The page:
That’s what I do too, I don’t bother oiling the squash, I just put cut-side down on a baking sheet with parchment paper. Glad I’m not the only one!
Deb Dyson says
@MamaCassi @Karen-can you please tell me approximately how long you cook the whole squash and at what temperature? Thank you so much!
Elana-Thank you for your wonderful website and terrific easy recipes. Most people seem to enjoy making things complicated but your recipes are straight forward and delicious. Thank you for the time and effort you take to make my life easier.
Deborah Wilson says
You may know this already but I do it at 425F for one hour. I also like to cut the top off a full bulb of garlic, drizzle with Extra Virgin Olive Oil, wrap in foil and bake along with the squash. Take it out of the oven after 45 min. and continue cooking the squash. Roasted garlic gives a wonderful flavor to soups or mashed squash, mashed cauliflower or mashed potatoes (if you use them).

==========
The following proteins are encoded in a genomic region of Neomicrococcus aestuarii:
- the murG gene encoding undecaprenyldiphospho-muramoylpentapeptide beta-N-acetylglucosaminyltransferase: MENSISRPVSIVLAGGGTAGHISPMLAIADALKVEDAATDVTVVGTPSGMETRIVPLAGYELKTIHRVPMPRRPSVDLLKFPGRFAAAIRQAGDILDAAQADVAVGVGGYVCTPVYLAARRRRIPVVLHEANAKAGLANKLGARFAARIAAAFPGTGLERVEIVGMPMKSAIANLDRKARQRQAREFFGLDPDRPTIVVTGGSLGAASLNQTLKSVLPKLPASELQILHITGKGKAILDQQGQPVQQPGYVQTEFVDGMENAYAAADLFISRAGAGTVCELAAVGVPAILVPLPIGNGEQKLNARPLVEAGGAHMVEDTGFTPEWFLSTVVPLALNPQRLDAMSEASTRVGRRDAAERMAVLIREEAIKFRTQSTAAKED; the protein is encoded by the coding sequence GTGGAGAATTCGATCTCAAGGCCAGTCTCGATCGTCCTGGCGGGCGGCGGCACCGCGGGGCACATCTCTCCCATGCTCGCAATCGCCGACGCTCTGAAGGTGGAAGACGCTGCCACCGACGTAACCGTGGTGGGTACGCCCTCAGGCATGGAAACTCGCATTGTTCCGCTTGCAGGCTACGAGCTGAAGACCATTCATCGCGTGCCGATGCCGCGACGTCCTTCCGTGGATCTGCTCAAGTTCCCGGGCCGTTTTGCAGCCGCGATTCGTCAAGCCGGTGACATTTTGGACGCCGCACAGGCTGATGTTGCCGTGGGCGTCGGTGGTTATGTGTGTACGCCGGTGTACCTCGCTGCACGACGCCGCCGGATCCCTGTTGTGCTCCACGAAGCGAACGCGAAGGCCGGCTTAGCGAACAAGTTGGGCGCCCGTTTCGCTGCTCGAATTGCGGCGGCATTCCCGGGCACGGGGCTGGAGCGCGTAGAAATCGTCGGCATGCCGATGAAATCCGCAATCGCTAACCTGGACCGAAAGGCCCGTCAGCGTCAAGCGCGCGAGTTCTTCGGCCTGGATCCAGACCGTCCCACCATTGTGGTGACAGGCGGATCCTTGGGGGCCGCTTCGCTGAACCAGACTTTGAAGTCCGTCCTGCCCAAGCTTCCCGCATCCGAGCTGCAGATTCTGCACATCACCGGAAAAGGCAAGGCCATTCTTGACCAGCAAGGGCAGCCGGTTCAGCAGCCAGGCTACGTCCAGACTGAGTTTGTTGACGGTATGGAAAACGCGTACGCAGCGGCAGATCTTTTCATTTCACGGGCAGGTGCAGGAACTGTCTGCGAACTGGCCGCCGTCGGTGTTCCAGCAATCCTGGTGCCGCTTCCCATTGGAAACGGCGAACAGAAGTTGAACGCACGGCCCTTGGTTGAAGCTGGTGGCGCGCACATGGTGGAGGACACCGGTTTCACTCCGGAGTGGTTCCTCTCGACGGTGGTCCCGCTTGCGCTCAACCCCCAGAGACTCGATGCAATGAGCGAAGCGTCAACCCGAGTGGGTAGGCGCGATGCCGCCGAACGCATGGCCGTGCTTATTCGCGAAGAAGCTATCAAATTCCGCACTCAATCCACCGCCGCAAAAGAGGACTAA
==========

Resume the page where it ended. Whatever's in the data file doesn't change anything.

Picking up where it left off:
i usually just wrap the whole thing in foil and cut it afterwards! making a pumpkin cake this weekend w butternut squash b/c i have discovered them to be totally and wonderfully interchangeable. 4 roasted squash in my fridge to be transformed into various dishes throughout the week!
I made this, it was a good flavor with the coconut oil but, I added butter in the end, sprinkled with garlic salt. The roasted seeds are delicious, don’t waist them! Just separate them from pulp, place them in a bowl. Add olive oil and toss, add garlic salt and toss. Lay them out flat on a cookie sheet and bake for 10 min at 350. Stir once in between. Healthy and delicious!! Crispy and flavorful!